Background: Hospitalists have an increasing role in caring for patients with advanced illness. Due to time constraints, lack of experience and the sensitivity of the topic, it is challenging for Hospitalists to engage in adequate conversations regarding advanced care planning. Moreover, when these conversations do occur, documentation of Advanced Directives and Code Status is frequently difficult to locate in the Electronic Health Record (EHR), inconsistent between encounters and incomplete. This lack of documentation can then lead to end of life care at odds with a patient’s wishes.
Methods: A sample of patients from the hospitalist service from January to May of 2017 had their charts reviewed for presence of code status documentation, Palliative Care consultation, presence of scanned Advanced Directives and discordance between the notes and documentation. The History and Physicals, Discharge Summaries and key Progress Notes (first and last note, at transitions of care, and on days of code status order entry) written by the primary team were reviewed. The training level and specialty of the documenting provider was recorded. The initial Emergency Room Note, Palliative Care initial and final consultation notes were reviewed for code status discussions. The date of scanned Advanced Directives for encounters were recorded as being before, during or after admission. Discordance in documentation was noted to be present if there was documentation of two different code statuses on overlapping days, documentation of a code status that was inconsistent with advanced directive scanned, documentation of one code status with order of another code status, or nursing documentation of no advanced directive in patient that has an Advanced Directive scanned.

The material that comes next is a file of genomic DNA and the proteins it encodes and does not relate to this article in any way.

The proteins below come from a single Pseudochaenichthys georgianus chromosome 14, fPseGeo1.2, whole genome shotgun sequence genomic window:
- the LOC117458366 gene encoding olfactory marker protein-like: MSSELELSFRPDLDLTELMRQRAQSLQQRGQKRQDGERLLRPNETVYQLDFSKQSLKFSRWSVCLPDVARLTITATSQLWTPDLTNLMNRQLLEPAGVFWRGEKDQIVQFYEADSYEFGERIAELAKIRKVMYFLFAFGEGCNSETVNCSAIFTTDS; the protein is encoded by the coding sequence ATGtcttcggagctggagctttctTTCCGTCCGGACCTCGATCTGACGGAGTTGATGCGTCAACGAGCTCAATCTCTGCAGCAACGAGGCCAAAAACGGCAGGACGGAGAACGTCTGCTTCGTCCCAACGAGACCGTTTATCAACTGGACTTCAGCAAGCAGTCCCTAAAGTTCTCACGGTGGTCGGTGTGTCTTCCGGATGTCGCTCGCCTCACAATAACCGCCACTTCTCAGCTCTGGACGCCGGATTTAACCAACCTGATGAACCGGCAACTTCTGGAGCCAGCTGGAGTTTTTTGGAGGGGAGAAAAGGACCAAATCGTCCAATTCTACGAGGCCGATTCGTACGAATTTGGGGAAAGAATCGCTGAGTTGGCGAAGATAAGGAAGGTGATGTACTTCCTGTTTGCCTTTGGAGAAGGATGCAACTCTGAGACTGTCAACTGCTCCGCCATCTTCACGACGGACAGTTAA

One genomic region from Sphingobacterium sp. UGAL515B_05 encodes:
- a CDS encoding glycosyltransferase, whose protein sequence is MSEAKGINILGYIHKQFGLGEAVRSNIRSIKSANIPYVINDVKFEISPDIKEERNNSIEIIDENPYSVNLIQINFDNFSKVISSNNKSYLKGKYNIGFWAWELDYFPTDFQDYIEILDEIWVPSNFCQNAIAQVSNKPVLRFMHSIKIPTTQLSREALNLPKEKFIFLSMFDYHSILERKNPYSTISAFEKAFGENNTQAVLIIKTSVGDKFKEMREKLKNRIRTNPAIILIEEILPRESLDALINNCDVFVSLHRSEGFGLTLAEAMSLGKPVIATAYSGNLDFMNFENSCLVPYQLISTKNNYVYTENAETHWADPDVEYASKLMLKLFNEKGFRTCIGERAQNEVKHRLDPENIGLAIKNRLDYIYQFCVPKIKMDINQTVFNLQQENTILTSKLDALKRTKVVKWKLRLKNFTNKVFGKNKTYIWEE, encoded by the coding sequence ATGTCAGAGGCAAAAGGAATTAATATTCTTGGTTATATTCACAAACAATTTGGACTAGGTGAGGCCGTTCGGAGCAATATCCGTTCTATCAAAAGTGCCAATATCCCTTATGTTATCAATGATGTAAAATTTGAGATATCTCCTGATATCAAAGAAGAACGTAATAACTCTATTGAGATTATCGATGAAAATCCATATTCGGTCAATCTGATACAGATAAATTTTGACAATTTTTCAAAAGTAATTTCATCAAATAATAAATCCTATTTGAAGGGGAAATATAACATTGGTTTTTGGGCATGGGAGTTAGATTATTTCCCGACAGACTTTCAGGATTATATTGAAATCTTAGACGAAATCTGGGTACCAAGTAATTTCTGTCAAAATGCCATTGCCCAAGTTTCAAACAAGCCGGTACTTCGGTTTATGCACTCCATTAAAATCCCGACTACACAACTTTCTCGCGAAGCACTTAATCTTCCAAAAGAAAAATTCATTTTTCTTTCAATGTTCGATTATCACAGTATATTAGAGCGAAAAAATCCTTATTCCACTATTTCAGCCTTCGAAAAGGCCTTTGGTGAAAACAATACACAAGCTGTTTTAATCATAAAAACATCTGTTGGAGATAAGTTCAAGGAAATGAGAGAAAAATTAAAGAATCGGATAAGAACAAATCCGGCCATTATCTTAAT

Results: 840 encounters involving 572 patients on the Hospital Medicine Service (HMS) between January and May 2017 were manually reviewed. 398 (47.4%) had code status documented. The Intensive Care Unit (ICU) provider recorded the code status in 119 (29.9%) encounters, 16 (4.0%) were documented by palliative care, and 265 (66.6%) were documented by HMS. Of those documented by HMS, 113 (42.6%) were documented by the resident, 35 (13.2%) by the Advanced Practice Provider (APP), and 114 (43.0%) by the attending. At our hospital, 16% of patients are seen by teams with residents and 14% by APP teams. Discordance was present in 19 (4.8%) of documented encounters. Of these 19, 12 (63.2%) had advanced directives scanned that were not noted by the primary team.
Conclusions: Hospitalists are not currently documenting code status in the majority of patients admitted to their service. Predictors of documentation are being assessed including severe comorbidities, presence of ICU stay, age of patient and presenting diagnosis to begin to formulate strategies for reversing this trend. Educational interventions and EHR tools are being developed to improve documentation practices.